People tend to like to really look at themselves at the beginning of every year, making resolutions and the like.  As part of pushing myself to be in more direct touch with my writing, I’m going to start these state of the writer posts every month.  I make them public largely just to make myself do them.  You hear me, five people that Google Analytics says visited my site yesterday, I need to be kept honest.

Novels in Progress:

  • Capsule.
  • End of the Line.

Short Stories in Progress:

  • Back Half.  For the Primogeniture anthology.  Rough draft completed.  Due date April 7th.
  • The Luchador.  For Bad-Ass Faeries 4.  Proposal accepted, and rough draft in progress.  Due date June 2011.

Short Stories Sold:

  • The Rustler.  Woot.

Short Stories Out:

  • Sleep

Short Stories Doing Nothing.  Bad Writer.

  • !Div0
  • Queen of Belmeth

I’ve been falling down on my goal of keeping a certain number of stories circulating at any one time.  In part this is because I lucked out and sold one of my main circulators, but also in part because I’ve been falling down on Duotroping.  On the other hand, my goal of 6 stories written for specific anthologies is doing well, as I’ve got two in progress, even if I’m starting to back off on the notion of sending one to its intended destination.  I’ve been frustrated about the way Primogeniture keeps adding details to the ship, which is really reinforcing my initial fear that submitters had to somehow correctly guess how the editors always planned the ship to operate.  However, it’s still a fun generation ship story that I might clean up and send to anthologies that don’t have nearly so many rules about how a generation ship should work.  I’ll probably give one more try, but if the goalposts move again and make it even harder to tell my story on their ship, then I’ll have to go on my own.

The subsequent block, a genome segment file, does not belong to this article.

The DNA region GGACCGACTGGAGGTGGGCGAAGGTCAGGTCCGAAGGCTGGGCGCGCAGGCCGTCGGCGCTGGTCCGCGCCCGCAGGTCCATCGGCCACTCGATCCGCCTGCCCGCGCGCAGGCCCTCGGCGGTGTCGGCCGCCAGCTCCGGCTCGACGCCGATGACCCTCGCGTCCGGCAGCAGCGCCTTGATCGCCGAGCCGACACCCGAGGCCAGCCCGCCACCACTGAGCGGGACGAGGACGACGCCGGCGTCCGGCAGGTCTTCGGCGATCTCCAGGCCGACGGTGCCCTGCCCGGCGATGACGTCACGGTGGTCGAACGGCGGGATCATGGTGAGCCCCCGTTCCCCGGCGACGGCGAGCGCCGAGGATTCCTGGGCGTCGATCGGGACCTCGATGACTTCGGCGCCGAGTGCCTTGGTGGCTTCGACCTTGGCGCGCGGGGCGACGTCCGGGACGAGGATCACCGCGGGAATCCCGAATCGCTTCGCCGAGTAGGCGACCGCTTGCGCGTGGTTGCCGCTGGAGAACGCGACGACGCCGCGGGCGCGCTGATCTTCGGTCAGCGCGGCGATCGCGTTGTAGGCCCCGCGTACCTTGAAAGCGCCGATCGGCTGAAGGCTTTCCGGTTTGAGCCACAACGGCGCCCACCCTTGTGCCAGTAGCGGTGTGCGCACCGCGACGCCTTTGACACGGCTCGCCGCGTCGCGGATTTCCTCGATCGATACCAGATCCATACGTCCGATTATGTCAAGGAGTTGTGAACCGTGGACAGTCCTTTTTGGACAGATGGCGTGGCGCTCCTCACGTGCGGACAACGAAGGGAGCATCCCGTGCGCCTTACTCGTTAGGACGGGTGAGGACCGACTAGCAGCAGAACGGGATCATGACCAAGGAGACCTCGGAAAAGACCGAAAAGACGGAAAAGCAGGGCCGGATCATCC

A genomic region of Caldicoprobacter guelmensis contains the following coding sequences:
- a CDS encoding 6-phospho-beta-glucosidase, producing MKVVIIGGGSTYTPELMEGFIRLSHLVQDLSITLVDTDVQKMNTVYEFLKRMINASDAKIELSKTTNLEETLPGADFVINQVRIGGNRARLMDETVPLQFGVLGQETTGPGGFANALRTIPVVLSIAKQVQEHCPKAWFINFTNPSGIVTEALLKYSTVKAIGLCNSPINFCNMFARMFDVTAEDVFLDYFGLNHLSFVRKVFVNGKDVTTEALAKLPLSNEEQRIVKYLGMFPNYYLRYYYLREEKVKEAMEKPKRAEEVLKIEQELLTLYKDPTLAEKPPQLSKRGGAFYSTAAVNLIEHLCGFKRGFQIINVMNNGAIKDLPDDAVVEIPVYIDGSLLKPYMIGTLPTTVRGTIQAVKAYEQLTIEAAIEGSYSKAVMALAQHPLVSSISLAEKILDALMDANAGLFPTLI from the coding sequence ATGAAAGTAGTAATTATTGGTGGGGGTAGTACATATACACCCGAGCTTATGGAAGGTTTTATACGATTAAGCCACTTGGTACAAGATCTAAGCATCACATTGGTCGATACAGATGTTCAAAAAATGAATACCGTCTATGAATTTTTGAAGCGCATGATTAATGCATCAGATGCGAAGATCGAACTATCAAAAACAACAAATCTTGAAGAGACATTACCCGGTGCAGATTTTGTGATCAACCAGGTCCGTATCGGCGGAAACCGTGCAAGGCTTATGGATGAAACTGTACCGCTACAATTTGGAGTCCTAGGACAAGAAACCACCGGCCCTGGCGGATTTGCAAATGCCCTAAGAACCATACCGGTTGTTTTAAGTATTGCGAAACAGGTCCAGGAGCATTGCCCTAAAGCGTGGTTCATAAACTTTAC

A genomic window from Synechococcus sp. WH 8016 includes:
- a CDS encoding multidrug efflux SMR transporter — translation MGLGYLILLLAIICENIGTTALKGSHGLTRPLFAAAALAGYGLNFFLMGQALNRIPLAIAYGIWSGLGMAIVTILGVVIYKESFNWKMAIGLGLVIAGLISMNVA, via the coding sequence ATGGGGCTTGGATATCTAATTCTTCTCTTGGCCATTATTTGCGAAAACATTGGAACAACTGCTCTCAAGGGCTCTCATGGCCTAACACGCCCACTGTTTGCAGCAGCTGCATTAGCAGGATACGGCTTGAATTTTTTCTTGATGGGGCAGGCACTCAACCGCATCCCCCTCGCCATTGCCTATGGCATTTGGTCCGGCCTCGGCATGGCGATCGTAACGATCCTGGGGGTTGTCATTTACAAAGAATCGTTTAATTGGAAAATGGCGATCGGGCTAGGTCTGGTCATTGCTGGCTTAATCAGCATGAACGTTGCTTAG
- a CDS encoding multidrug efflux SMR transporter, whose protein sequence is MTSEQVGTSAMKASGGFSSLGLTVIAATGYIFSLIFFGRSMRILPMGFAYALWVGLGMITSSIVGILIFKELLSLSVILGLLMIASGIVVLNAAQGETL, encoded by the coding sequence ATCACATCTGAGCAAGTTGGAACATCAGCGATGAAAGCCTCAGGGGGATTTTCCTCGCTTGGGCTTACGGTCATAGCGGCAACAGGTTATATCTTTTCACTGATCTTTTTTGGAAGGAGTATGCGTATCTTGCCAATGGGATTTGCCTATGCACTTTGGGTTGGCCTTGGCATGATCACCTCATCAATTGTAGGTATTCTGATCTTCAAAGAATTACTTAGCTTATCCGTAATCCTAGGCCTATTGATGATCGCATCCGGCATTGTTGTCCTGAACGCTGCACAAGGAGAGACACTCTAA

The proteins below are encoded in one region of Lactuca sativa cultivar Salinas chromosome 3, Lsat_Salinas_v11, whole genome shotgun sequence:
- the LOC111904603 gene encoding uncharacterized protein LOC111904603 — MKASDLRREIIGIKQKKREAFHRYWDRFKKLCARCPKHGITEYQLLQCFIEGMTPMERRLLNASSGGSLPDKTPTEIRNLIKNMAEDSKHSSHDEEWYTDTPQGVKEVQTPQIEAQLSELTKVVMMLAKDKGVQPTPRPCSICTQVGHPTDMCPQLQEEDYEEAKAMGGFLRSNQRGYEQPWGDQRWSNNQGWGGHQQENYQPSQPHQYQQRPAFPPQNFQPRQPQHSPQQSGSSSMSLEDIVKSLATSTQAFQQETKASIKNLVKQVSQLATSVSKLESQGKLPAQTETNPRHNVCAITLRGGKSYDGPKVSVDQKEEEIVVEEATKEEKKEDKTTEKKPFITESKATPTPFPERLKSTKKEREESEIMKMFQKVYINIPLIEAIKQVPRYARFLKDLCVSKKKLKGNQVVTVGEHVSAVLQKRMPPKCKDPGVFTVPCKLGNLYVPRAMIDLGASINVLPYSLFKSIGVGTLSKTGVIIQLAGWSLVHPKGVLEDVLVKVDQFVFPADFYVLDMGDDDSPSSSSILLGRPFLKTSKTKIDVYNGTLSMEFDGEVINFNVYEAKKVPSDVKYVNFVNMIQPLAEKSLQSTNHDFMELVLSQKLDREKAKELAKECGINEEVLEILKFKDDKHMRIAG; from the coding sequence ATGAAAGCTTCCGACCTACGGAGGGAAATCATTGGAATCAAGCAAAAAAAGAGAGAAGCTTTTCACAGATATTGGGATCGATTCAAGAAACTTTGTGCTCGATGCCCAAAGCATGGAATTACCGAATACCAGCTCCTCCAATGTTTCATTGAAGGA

I haven’t forgotten Capsule.  I’ve actually been doing a lot of mental outlining that needs to turn into physical outlining to get me from where I am to where I know this act ends.  There’s a few key scenes, I just need to make sure there’s no more.

People who’ve known my writing for awhile will notice an old favorite on my Novels In Progress list: End of the Line.  I feel like something needs to happen fast with it, since the whole conceit of the story is based around the five lines of what will soon be a six-line DC Metro system.  I’ve had multiple suggestions made, from ignoring the sixth line to inventing a sixth horseman of the apocalypse (I feel like adding a fifth is about the most I can do to stretch that particular concept), to setting the novel in a given pre-Silver Line year.  None of them strikes me as all that fulfilling of an option, with the third the most appealing of an unappealing lot.  So I think instead I’m going to push to get something done with it, even if it ends up on Smashwords (my emergency fallback point to be sure).